HARTFORD: Gov. Dannel P. Malloy signed a bill Tuesday that allows the state to enhance the profitability of Dominion Energy’s Millstone nuclear power plant in Waterford, while pointedly asserting that Dominion has not convinced his administration any such help is warranted.

The new law permits, but does not require, state energy officials to change the rules for how Dominion Energy sells electricity from Millstone, whose profits fell as energy prices were depressed by competition from electricity generated by relatively cheap and plentiful natural gas.

Malloy said in a statement announcing the bill-signing that the preliminary results of an assessment of Millstone’s economic viability, which he says was hampered by Dominion’s refusal to full share its financials, is that the plant “is expected to be highly profitable through 2035.”

“As such, there is unlikely to be a basis upon which to conclude at this time that Dominion requires electric ratepayers to provide financial support outside the regional market in order for Millstone to continue operating profitably,” Malloy said, quoting a letter from the Department of Energy and Environmental Protection and the Public Utilities Regulatory Authority.

Malloy was asked a press conference if the letter was a message to Dominion to reconsider and share the financial data sought by DEEP and PURA.

“Yeah, I think that’s exactly the message,” Malloy said.

Dominion issued a statement praising the bill signing and ignoring the assertion no relief was necessary. The statement suggests that Dominion believes it still can make the case for new energy procurement rules for Millstone.

“On behalf of the 1,500 women and men who work at Millstone, I want to thank Gov. Malloy for signing this important legislation,” said Thomas F. Farrell, the company’s president and chief executive. “We are committed to working with his administration and with state energy regulators as the process laid out in the bill and the governor’s executive order continues.”

Millstone could sell up to three-quarters of its output in competition with other zero-carbon sources of electricity under the bill, a more favorable market because solar, wind and hydro power generally command higher prices.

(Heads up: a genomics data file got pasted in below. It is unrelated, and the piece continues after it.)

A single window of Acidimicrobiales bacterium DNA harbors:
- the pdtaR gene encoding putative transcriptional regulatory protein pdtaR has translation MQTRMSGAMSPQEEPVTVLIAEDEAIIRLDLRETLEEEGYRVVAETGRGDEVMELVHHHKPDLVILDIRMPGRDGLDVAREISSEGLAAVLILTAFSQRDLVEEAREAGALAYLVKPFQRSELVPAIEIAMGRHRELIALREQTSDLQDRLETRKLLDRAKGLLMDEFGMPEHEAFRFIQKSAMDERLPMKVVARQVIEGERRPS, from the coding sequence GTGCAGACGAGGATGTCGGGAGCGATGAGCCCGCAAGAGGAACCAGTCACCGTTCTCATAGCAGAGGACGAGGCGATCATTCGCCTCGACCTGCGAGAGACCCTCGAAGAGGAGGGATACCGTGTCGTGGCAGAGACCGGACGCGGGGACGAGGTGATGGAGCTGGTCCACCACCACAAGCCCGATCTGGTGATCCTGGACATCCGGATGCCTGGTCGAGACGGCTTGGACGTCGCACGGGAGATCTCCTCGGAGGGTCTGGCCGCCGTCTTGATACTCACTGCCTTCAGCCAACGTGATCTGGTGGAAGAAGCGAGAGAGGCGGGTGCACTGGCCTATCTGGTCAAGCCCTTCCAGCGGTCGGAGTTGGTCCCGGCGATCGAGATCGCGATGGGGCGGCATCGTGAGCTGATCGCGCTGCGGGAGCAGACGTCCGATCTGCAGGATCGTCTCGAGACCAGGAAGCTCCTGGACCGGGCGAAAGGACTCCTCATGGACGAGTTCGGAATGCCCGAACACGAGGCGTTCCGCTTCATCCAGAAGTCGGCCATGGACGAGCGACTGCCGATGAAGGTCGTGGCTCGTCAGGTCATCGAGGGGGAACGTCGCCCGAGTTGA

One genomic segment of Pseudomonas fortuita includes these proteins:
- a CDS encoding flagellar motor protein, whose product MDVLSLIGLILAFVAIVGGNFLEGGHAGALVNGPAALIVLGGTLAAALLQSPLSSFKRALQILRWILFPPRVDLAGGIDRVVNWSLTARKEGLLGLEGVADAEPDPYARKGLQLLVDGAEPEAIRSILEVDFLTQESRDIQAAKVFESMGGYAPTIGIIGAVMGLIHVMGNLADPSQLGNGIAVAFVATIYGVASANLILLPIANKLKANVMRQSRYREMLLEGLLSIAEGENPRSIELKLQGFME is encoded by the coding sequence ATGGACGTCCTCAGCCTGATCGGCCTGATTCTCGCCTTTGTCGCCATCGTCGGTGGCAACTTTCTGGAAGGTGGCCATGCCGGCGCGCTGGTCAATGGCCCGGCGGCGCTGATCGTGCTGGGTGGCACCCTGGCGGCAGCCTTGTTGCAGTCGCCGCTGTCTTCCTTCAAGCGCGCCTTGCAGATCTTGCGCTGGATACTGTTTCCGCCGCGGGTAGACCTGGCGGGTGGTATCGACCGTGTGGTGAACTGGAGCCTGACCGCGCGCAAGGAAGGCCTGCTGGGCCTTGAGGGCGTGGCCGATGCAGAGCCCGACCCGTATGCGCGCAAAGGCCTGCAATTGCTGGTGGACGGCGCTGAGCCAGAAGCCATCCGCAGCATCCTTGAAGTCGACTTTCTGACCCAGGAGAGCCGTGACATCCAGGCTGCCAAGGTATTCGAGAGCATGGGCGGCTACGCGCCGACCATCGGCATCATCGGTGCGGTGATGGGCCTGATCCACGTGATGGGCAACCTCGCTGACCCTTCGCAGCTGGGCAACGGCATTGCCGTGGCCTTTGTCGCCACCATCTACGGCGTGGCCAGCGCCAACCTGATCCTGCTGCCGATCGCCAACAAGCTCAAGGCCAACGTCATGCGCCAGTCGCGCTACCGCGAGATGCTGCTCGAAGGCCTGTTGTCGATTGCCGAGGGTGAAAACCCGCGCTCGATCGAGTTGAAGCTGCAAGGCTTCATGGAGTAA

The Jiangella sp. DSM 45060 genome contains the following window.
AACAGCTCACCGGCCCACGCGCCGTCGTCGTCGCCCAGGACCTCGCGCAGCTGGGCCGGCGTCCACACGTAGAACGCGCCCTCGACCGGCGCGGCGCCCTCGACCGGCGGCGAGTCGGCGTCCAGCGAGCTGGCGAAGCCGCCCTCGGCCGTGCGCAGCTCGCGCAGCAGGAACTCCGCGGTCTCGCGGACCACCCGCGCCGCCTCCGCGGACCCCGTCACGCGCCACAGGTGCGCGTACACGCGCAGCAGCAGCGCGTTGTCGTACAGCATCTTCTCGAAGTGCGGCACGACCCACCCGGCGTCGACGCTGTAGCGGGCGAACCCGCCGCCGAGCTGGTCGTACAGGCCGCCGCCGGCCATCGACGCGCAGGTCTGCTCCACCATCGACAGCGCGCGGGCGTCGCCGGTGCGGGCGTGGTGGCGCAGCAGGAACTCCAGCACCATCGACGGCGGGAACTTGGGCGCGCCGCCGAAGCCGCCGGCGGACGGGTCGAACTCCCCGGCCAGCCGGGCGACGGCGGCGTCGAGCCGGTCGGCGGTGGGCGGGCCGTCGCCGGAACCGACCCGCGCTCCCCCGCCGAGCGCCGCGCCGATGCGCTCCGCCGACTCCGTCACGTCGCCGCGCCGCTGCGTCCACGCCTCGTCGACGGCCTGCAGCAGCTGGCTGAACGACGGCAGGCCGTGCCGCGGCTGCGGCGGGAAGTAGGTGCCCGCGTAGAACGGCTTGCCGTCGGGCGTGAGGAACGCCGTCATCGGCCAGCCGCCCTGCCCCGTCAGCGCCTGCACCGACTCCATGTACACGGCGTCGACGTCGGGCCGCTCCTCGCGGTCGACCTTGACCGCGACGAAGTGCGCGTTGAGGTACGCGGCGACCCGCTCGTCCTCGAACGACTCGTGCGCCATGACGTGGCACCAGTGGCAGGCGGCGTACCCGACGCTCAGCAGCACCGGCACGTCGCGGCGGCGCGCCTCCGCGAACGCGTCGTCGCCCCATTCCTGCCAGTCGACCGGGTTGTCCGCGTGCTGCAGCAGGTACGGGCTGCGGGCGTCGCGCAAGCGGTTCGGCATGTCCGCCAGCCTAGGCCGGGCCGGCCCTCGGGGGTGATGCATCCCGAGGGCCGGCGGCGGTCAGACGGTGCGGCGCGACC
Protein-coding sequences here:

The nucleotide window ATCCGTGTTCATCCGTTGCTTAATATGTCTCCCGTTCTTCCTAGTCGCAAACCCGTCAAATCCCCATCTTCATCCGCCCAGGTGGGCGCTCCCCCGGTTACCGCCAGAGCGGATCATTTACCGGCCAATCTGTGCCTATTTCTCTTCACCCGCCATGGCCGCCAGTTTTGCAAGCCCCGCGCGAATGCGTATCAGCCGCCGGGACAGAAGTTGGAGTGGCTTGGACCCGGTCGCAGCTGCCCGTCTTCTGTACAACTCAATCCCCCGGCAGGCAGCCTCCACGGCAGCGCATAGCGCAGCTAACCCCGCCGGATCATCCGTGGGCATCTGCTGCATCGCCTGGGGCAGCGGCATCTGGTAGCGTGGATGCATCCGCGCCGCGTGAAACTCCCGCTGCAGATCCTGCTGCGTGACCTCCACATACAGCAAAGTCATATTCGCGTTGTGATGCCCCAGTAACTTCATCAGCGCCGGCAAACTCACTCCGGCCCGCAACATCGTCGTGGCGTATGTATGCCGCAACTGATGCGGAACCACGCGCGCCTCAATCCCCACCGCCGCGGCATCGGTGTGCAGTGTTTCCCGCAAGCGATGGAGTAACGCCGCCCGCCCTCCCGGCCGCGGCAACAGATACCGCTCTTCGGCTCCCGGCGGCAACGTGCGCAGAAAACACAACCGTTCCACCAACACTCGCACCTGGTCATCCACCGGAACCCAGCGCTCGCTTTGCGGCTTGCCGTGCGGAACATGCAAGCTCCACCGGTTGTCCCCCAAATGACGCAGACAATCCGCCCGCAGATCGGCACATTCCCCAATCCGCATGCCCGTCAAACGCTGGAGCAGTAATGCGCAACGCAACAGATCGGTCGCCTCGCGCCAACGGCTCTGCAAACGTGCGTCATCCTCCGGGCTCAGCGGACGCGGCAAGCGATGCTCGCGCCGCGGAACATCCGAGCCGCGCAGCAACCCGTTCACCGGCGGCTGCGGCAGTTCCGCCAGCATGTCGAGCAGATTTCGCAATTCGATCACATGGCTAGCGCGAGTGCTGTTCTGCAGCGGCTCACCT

The plant, whose electricity is sold throughout New England, generates the equivalent of 50 percent of Connecticut’s electric needs and nearly all of it is zero-carbon power, making it vital to the state’s meeting its goals for reducing greenhouse gases.

“I thank Gov. Malloy for recognizing the importance of Millstone to not only the southeast Connecticut region, but also to our entire state,” said Sen. Paul Formica, R-East Lyme, whose district includes Waterford. “This legislation is the result of bipartisan efforts including all stakeholders to protect a vital baseload energy source, build a bridge to a renewable future, and preserve thousands of jobs.”

Undisputed is that the nuclear industry is under distress, prompting the premature retirement of nuclear plants across the U.S., a loss of what environmentalists and others view as a bridge to an era when renewable energy can produce a larger share of electricity.

But industry analysts have concluded from publicly available documents that Millstone remains profitable. Promising confidentiality, the state has requested financial documents that Dominion says are proprietary.

The company has refused, saying they might be subject to the Freedom of Information Act. As a compromise, Dominion has proposed a briefing on the material, without providing copies.

AARP, one of the grass-roots groups that fought passage of the bill, expressed disappointment Malloy signed the measure, but was encouraged by his skepticism of Millstone’s need for financial relief.

“We do agree with the governor, DEEP and PURA that Millstone is expected to be highly profitable through 2035 based on publicly available data,” AARP said. “Therefore these processes must conclude that Dominion does not require electric ratepayers to provide financial support that could cost in excess of $300 million annually. AARP will work to ensure, absent disclosure by Millstone, that Connecticut ratepayers not be subjected to any special deal for the plant.”